Antigonish, Nova Scotia, Canada

Research to develop a more energy and cost-effective means of degrading common fossil fuel pollutants earns StFX chemistry professor $25,000 Imperial University Research Award  

September 14th, 2020
Dr. Geniece Hallett-Tapley

StFX chemistry professor Dr. Geniece Hallett-Tapley is one of only 20 researchers nationally selected as a $25,000 Imperial University Research Award recipient. 

Imperial Oil has awarded funds to Dr. Hallett-Tapley’s lab for the project: “Visible Light Mediated Refinery Waste Degradation using Noble Metal Nanoparticle/Niobium Oxide Composite.” The grant is renewable over two years. 

“Essentially, this work will aim to design a new class of chemical solids. These materials will then be examined in waste product degradation in the petroleum industry,” Dr. Hallett-Tapley says. 

She says the most important aspect of this work is that the solids can be activated by visible light, the portion of the solar spectrum that is most commonly exploited in the solar cell industry – considerably lower in cost and energy than many other light sources that are employed in past photodecomposition studies.  

“My hope is to develop a more energy and cost-effective means of degrading common fossil fuel pollutants, to contribute towards and improve the environmental sustainability of the fossil fuel industry, as it currently stands.”

Dr. Hallett-Tapley says she feels the current work holds considerable environmental impacts, given the known desire to deviate from fossil fuel energy sources. “However, it is widely understood that the Canadian oil industry is a pillar of the national economy. Therefore, finding ways to make oil harvesting in the oil sands slightly more environmentally friendly and also establishing protocols that maximize use of the by-products of this industry should be of high importance.”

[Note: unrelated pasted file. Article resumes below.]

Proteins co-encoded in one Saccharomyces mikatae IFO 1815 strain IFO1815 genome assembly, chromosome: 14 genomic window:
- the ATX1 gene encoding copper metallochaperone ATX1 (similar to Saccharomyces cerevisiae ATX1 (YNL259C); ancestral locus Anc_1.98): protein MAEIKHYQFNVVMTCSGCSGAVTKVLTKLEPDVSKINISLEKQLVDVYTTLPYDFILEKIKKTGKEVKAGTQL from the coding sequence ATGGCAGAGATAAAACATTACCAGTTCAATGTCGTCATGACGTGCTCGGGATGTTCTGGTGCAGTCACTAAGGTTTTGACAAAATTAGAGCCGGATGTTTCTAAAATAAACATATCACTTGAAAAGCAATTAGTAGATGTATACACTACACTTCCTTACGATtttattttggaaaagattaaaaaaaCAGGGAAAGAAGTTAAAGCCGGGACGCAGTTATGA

One of the aspects of the project that most excites her is the potential to involve StFX undergraduate students in a project that has considerable industrial applicability, as well as the opportunity to expand the “photocatalytic knowledge” she and her students have gained over the years to an industrially relevant project.  

Imperial Oil awards up to 20 grants of $25,000 a year nationally from a $500,000 budget for academic research. The grants are awarded to successful applicants specifically for research projects led by full-time faculty members to support research work carried out by university students under their direction. The research interests of this fund are primarily oriented towards the fossil fuel industry and are wide-reaching with projects interested in environmental remediation, chemical transformation of fossil fuel byproducts into valuable industrial chemicals, analytical techniques associated with the petroleum industry, and several other engineering and refinery-based studies.

Dr. Hallett-Tapley says she was quite surprised to learn the news as she had received notice of the successful application during the COVID lockdown in late March. “However, I was quite honoured that the proposed work was recognized by the Imperial Selection Committee as a potential valuable contribution towards improving the environmental impacts of the petroleum industry and pleased that the application was well received given is largely contingent on contributions from undergraduate researchers,” she says.

“I feel it showcases the importance of undergraduate researcher contributions and that our primary research model here at StFX can enable meaningful contributions to both industrial and fundamental scientific research communities.”

This research is, in part, made possible by the Government of Canada Research Support Fund.


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